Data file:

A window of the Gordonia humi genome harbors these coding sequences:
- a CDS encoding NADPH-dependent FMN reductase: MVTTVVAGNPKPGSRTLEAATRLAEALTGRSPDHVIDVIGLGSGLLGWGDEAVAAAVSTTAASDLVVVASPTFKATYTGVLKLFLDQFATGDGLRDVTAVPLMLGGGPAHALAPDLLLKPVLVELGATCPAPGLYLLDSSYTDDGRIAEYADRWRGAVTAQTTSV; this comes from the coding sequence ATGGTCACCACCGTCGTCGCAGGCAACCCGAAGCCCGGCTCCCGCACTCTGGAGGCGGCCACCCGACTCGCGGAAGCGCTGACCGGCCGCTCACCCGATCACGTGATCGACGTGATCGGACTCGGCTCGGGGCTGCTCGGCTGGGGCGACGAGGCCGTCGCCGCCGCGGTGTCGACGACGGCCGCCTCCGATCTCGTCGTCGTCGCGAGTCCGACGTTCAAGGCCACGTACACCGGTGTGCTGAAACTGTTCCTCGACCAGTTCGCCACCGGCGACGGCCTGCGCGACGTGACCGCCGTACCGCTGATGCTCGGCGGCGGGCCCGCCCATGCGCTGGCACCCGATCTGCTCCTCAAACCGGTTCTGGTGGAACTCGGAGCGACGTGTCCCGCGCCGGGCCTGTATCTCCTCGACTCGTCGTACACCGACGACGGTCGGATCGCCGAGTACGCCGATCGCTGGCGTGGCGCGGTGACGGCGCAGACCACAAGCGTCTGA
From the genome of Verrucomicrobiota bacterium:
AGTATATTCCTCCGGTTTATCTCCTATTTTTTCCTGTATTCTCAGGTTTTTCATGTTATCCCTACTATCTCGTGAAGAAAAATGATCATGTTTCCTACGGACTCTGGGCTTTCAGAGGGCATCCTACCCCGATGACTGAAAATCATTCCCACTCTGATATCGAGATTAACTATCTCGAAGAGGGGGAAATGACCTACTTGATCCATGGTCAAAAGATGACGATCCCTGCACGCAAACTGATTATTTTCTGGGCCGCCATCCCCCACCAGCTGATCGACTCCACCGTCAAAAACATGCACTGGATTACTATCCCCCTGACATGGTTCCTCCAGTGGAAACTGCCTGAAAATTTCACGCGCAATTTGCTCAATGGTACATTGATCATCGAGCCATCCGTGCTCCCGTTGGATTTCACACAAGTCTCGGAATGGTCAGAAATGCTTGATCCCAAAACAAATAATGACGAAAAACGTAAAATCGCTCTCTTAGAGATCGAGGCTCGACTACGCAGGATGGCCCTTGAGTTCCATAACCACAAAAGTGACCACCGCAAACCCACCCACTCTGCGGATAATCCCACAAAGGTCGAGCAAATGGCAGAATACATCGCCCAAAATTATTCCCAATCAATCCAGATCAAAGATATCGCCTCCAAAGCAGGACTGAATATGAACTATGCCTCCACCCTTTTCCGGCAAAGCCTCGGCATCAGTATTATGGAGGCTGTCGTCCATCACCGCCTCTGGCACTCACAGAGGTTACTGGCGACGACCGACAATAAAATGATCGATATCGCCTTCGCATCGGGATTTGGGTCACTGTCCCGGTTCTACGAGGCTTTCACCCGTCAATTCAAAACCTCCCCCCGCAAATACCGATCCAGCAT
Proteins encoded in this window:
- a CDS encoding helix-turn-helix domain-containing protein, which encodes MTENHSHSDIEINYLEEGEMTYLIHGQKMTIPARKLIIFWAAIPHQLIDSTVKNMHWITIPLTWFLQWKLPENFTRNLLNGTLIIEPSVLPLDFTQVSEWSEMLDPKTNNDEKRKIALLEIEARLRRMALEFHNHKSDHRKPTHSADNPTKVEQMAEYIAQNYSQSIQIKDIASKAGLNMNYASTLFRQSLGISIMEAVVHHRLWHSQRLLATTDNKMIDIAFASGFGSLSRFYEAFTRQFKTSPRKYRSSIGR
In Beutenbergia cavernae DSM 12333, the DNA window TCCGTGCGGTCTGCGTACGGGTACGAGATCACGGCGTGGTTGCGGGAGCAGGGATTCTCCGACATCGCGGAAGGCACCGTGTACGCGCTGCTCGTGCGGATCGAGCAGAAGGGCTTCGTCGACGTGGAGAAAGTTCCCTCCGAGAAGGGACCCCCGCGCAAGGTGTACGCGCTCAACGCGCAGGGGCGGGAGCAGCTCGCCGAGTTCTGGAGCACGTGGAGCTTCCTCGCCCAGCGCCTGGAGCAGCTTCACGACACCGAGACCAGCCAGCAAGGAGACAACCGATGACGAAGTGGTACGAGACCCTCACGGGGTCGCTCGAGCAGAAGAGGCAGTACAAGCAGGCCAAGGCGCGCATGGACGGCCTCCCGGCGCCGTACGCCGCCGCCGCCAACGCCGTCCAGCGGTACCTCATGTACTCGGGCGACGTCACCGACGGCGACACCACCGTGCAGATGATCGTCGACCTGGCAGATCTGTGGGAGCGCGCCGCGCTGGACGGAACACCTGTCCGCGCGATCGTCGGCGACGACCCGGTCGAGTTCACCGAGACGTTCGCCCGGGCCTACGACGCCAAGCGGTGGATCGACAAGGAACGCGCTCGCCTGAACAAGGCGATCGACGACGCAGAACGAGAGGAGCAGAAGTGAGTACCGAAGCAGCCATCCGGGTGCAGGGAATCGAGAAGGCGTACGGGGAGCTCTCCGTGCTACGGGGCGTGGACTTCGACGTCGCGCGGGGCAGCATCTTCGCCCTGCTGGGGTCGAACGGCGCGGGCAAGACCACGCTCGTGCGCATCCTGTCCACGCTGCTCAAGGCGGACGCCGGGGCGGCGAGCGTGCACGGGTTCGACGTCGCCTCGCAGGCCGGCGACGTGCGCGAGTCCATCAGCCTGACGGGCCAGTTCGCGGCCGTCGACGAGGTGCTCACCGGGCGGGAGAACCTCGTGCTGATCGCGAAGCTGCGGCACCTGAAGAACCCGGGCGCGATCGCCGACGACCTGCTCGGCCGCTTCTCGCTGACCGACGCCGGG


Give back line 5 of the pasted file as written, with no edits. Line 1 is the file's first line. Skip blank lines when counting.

Proteins encoded in this window: